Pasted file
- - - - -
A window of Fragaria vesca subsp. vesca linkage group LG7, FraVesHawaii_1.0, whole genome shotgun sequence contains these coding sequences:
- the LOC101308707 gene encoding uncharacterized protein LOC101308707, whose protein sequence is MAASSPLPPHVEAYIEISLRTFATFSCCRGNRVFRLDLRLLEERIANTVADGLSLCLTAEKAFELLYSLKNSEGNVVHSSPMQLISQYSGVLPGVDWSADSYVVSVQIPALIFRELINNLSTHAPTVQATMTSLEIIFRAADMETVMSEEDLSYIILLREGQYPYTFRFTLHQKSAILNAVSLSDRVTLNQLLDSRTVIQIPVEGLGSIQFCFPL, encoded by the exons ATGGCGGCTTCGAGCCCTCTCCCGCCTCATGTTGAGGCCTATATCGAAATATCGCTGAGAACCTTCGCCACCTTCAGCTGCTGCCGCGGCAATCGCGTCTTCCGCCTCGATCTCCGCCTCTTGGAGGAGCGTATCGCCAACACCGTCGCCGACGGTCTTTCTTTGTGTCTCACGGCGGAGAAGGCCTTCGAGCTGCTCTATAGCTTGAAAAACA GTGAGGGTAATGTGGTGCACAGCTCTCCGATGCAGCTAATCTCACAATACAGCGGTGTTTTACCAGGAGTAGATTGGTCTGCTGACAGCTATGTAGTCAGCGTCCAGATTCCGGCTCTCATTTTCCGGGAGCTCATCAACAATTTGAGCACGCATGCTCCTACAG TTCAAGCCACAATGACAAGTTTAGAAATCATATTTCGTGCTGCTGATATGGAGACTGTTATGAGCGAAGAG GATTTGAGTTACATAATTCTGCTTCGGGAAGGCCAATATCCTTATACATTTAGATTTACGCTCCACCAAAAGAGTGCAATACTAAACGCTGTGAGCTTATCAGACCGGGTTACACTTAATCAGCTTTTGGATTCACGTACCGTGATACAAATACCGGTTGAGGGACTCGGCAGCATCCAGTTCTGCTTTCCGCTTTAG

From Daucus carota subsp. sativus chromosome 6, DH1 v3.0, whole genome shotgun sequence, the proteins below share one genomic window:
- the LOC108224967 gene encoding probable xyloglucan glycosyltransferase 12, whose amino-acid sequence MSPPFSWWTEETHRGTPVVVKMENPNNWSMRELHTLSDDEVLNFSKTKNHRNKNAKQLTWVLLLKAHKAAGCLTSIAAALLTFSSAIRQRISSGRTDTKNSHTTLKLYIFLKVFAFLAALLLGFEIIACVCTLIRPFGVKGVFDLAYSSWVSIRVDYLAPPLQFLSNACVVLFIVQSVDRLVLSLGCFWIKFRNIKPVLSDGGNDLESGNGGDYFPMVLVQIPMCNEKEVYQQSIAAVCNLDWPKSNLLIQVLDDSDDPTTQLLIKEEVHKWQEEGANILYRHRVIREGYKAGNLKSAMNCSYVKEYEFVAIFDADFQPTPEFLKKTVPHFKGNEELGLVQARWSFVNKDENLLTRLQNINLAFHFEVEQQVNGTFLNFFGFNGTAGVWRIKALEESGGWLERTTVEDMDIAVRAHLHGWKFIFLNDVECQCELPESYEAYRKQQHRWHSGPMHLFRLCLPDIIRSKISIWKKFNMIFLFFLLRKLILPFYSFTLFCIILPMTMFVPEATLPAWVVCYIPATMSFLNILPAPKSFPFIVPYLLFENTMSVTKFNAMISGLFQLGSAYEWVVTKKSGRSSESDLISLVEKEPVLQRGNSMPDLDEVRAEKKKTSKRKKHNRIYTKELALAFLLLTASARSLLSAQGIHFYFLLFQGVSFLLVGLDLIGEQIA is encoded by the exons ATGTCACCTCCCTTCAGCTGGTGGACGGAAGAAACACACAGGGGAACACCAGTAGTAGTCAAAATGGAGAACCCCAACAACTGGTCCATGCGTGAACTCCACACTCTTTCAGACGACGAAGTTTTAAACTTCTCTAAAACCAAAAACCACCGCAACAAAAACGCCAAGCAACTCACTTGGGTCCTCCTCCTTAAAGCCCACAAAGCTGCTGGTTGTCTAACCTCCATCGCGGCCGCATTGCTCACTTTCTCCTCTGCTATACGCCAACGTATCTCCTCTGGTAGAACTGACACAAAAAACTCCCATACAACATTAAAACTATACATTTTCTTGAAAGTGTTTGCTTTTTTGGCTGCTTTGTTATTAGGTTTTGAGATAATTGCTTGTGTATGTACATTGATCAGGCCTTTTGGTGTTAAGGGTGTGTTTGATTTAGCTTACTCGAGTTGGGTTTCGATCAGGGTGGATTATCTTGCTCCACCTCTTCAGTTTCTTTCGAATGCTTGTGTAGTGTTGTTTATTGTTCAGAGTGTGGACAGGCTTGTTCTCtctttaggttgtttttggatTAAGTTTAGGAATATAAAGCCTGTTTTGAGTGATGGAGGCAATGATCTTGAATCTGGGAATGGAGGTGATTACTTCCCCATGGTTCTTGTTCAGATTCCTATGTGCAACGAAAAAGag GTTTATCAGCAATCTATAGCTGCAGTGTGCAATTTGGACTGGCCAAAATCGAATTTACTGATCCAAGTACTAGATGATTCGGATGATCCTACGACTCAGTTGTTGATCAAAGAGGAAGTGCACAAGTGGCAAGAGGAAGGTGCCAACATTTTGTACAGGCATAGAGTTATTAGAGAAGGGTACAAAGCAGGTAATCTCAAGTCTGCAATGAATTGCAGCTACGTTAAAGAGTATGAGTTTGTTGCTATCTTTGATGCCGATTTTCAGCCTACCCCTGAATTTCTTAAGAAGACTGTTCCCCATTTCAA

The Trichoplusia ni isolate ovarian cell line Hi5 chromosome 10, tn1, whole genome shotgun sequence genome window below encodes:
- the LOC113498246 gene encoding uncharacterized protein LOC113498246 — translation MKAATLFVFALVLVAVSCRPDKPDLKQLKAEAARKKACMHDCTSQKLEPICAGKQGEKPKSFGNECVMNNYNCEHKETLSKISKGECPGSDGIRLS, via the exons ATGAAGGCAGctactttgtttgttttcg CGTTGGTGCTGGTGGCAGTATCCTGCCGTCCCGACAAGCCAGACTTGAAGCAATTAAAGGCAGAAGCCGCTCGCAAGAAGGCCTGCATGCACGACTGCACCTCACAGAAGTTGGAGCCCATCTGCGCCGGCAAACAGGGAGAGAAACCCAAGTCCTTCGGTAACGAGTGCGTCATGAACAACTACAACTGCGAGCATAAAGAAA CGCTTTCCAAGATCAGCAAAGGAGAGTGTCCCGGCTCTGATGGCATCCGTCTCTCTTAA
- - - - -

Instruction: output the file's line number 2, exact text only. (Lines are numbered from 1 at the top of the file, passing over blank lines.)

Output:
- the LOC101308707 gene encoding uncharacterized protein LOC101308707, whose protein sequence is MAASSPLPPHVEAYIEISLRTFATFSCCRGNRVFRLDLRLLEERIANTVADGLSLCLTAEKAFELLYSLKNSEGNVVHSSPMQLISQYSGVLPGVDWSADSYVVSVQIPALIFRELINNLSTHAPTVQATMTSLEIIFRAADMETVMSEEDLSYIILLREGQYPYTFRFTLHQKSAILNAVSLSDRVTLNQLLDSRTVIQIPVEGLGSIQFCFPL, encoded by the exons ATGGCGGCTTCGAGCCCTCTCCCGCCTCATGTTGAGGCCTATATCGAAATATCGCTGAGAACCTTCGCCACCTTCAGCTGCTGCCGCGGCAATCGCGTCTTCCGCCTCGATCTCCGCCTCTTGGAGGAGCGTATCGCCAACACCGTCGCCGACGGTCTTTCTTTGTGTCTCACGGCGGAGAAGGCCTTCGAGCTGCTCTATAGCTTGAAAAACA GTGAGGGTAATGTGGTGCACAGCTCTCCGATGCAGCTAATCTCACAATACAGCGGTGTTTTACCAGGAGTAGATTGGTCTGCTGACAGCTATGTAGTCAGCGTCCAGATTCCGGCTCTCATTTTCCGGGAGCTCATCAACAATTTGAGCACGCATGCTCCTACAG TTCAAGCCACAATGACAAGTTTAGAAATCATATTTCGTGCTGCTGATATGGAGACTGTTATGAGCGAAGAG GATTTGAGTTACATAATTCTGCTTCGGGAAGGCCAATATCCTTATACATTTAGATTTACGCTCCACCAAAAGAGTGCAATACTAAACGCTGTGAGCTTATCAGACCGGGTTACACTTAATCAGCTTTTGGATTCACGTACCGTGATACAAATACCGGTTGAGGGACTCGGCAGCATCCAGTTCTGCTTTCCGCTTTAG